More:Iowa postgame mailbag: Loudest Kinnick crowd ever? And cue the Big Ten title game talk

Petras again had little time, after right tackle Nick DeJong was beat to the inside. Petras released the pass just before linebacker Jesse Luketa arrived, and LaPorta was not open. Yet the throw was perfect. Blanketed by safety Ji’Ayir Brown, LaPorta grabbed the ball out of the air just inches from Brown’s reach and secured it while going to the ground for an 8-yard gain. A first down by a yard. Without this conversion, Iowa punts yet again … and the clock becomes a serious Hawkeye enemy.

Big credit to Caleb Shudak, whose 48-yard field goal into the wind turned that key completion into 3 points.

A 42-yard catch-and-run from Keagan Johnson sparked Iowa to outscoring Penn State, 10-0, in the fourth quarter of a 23-20 win.

No. 4: A freshman seizes his moment.

After a fortunate moment in which Petras’ pass to one freshman, Arland Bruce IV, fell incomplete upon being batted in the air, the Iowa quarterback turned to another.

True freshman Keagan Johnson ran a simple curl route along the left sideline on second-and-10 from midfield in the fourth quarter. He turned it into the first of two big finishing plays for the Iowa offense.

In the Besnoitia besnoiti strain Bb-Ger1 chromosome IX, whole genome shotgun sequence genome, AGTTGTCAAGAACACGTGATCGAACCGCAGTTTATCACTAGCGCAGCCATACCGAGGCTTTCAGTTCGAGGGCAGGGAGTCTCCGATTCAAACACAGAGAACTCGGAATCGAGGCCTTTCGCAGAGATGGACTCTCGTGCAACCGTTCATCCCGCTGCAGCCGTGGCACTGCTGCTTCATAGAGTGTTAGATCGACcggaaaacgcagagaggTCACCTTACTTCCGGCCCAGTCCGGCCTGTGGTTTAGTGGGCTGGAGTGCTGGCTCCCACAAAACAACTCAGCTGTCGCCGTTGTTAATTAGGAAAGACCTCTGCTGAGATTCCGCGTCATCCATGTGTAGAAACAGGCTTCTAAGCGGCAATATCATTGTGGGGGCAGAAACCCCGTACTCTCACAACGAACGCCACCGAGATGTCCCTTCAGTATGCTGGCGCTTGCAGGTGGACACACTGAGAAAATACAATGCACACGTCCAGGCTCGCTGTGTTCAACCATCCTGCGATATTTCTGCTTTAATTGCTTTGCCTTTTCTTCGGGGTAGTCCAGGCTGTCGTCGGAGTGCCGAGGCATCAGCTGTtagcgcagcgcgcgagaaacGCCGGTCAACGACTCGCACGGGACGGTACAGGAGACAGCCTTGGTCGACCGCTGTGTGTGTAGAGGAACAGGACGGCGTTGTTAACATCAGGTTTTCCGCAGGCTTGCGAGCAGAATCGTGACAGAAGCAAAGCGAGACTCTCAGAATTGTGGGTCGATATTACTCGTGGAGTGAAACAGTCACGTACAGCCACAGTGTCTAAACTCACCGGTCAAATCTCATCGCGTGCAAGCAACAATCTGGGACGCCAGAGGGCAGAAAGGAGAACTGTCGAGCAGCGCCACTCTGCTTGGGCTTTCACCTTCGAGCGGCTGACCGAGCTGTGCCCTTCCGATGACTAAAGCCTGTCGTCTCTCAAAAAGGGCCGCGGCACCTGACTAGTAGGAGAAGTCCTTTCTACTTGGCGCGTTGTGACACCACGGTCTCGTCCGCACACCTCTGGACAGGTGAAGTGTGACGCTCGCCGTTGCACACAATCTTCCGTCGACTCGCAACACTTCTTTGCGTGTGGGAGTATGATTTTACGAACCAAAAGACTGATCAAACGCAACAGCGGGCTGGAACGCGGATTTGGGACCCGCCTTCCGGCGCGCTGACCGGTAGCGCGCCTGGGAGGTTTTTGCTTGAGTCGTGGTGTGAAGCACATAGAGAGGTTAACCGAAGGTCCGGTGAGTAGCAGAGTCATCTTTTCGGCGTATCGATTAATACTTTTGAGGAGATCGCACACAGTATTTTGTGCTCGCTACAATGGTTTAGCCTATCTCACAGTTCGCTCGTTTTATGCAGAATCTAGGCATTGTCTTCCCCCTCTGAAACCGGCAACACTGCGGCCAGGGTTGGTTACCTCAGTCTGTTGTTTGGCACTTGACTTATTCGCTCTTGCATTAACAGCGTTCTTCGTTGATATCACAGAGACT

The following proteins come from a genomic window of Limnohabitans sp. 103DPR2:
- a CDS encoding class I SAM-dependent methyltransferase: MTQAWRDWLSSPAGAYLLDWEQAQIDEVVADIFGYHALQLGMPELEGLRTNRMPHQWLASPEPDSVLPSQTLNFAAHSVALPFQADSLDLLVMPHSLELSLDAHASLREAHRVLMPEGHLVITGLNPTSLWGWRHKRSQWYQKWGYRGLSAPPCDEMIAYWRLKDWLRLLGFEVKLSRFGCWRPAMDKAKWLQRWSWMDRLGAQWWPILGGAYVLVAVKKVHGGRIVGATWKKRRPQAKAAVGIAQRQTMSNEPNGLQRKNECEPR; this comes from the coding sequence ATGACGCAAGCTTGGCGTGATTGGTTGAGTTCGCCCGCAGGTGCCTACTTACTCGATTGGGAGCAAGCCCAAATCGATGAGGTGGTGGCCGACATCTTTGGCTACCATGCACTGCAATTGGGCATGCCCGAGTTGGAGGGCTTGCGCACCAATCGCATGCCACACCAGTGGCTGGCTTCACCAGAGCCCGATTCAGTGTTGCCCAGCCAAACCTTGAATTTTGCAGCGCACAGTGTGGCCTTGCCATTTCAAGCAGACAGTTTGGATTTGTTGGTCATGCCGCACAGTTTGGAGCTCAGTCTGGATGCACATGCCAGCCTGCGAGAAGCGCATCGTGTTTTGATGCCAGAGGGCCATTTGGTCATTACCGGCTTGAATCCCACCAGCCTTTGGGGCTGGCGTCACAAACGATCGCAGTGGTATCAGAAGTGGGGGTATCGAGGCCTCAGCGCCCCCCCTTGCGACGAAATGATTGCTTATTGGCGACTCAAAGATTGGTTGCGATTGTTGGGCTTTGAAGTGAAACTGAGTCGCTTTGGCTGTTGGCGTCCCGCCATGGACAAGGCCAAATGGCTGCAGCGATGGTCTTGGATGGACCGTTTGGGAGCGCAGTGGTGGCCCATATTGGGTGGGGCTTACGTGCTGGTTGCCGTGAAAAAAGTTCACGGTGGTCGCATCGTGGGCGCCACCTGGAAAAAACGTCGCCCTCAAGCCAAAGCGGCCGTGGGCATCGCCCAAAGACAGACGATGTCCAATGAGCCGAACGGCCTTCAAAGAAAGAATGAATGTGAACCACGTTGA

More:No. 3 Iowa football vs. No. 4 Penn State report card: What to make of the Hawkeyes' second-half surge

How did Johnson turn a well-timed 6-yard route into a 42-yard gain to Penn State’s 8?

He caught the pass cleanly, then swiveled his hips toward the sideline and ducked through a tackle attempt of future NFL Draft pick Tariq Castro-Fields. The 197-pounder then turned up field and angled inside, then broke another tackle from Brooks at the 23-yard line before spinning ahead to the Penn State 8 while hanging onto the ball to the ground after a big tackle by linebacker Brandon Smith.

A big-time play for the 19-year-old, who has four receptions this season — three of them going for 40-plus yards. Iowa got 3 points off the catch, cutting the gap to 20-16 … and setting the stage for the Petras-to-Ragaini heroics just 1½ clock minutes later.